Other naturalistic hypotheses have also tried to explain away the Minimal Facts. The Swoon hypothesis claims that the crucified Jesus never died on the cross but was later revived. Of course, this is wild based on what we know about Roman crucifixion in history and the many victims of crucifixion, as well as the independent sources we have attesting to Jesus’ death. The swoon hypothesis also fails to explain Minimal Fact 4 because a severely injured Jesus (who supposedly would have survived intense flogging before his crucifixion, a great loss of blood, and having been pinned on a cross with nails; let us also notice that Jesus, on the swoon theory, would have had to escape his tomb in a sorry state by somehow rolling a massive stone away from its entrance only to then travel a distance to meet his disciples) would never have convinced the earliest disciples of his bodily resurrection. 

Since this article is an introduction, we will leave our criticisms of skeptical hypotheses here. Let us then turn to the resurrection hypothesis.

The Resurrection Hypothesis Explains the Facts

The apologist argues that the actual historical bodily resurrection of Jesus best explains Minimal Facts 3 and 4 and is therefore richer in explanatory scope. If Jesus had not been raised from the dead then it seems highly unlikely that we would have Minimal Facts 3 and 4 in the first place, namely that Jesus’ tomb was discovered empty and that Jesus’ disciples, skeptical brother, the church persecutor Saul, and a large group of 500 people had experiences in which they believed Jesus has appeared to them after his death. Few would doubt that facts 3 and 4 are at least compatible with a resurrection. Apologists argue that they can only be sufficiently explained by a resurrection.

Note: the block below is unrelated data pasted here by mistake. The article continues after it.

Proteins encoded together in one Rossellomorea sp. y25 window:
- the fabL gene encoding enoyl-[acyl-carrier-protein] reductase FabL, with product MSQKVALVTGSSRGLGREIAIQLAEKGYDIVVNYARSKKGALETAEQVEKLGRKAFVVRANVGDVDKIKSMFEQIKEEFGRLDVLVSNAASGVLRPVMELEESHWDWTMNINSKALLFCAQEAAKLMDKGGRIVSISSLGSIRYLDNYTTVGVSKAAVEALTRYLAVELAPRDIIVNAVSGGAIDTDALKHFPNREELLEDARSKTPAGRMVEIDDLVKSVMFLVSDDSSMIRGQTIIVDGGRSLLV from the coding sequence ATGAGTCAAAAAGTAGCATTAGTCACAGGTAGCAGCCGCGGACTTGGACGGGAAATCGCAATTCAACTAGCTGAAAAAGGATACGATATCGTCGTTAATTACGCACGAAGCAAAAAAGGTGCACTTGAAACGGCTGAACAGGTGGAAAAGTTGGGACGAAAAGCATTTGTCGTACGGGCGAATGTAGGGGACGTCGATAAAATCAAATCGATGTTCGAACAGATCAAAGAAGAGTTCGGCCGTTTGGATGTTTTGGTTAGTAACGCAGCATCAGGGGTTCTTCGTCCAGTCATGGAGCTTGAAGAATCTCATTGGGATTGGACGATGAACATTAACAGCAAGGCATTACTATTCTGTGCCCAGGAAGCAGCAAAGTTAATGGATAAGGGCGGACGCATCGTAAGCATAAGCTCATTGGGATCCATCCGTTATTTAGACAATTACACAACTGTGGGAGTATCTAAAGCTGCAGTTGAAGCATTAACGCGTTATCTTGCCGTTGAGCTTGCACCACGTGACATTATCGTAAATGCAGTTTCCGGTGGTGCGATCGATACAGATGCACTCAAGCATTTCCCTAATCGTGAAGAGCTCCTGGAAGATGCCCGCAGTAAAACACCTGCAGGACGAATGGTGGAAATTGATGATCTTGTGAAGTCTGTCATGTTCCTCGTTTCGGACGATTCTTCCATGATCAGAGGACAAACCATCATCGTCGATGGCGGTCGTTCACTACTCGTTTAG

In the absence of satisfactory naturalistic explanations for Minimal Facts 3 and 4, the apologist argues that we should accept the resurrection hypothesis, namely that Jesus was supernaturally raised from the dead. According to William Lane Craig: “These three great facts–the resurrection appearances, the empty tomb, and the origin of the Christian faith–all point unavoidably to one conclusion: The resurrection of Jesus” (12).


  1. Ehrman, Bart. 2000. The New Testament. Oxford: Oxford University Press. p. 229
  2. Habermas, G. & Licona, M. 2004. The Case for the Resurrection of Jesus. Grand Rapids: Kregel Publications. p. 44.
  3. Dunn, J. 2003. Jesus Remembered: Christianity in the Making. Michigan: Eerdmans Publishing. p. 339.
  4. Ludemann, G. 2004. The Resurrection of Christ. New York: Prometheus Book. p. 50
  5. Craig, W. 2009. Independent Sources for Jesus’ Burial and Empty Tomb. Available.
  6. Robinson, J. 1973. The Human Face of God. Louisville: Westminster John Knox Press. p. 131.
  7. Habermas, G. 2005. Recent Perspectives on the Reliability of the Gospels. Available.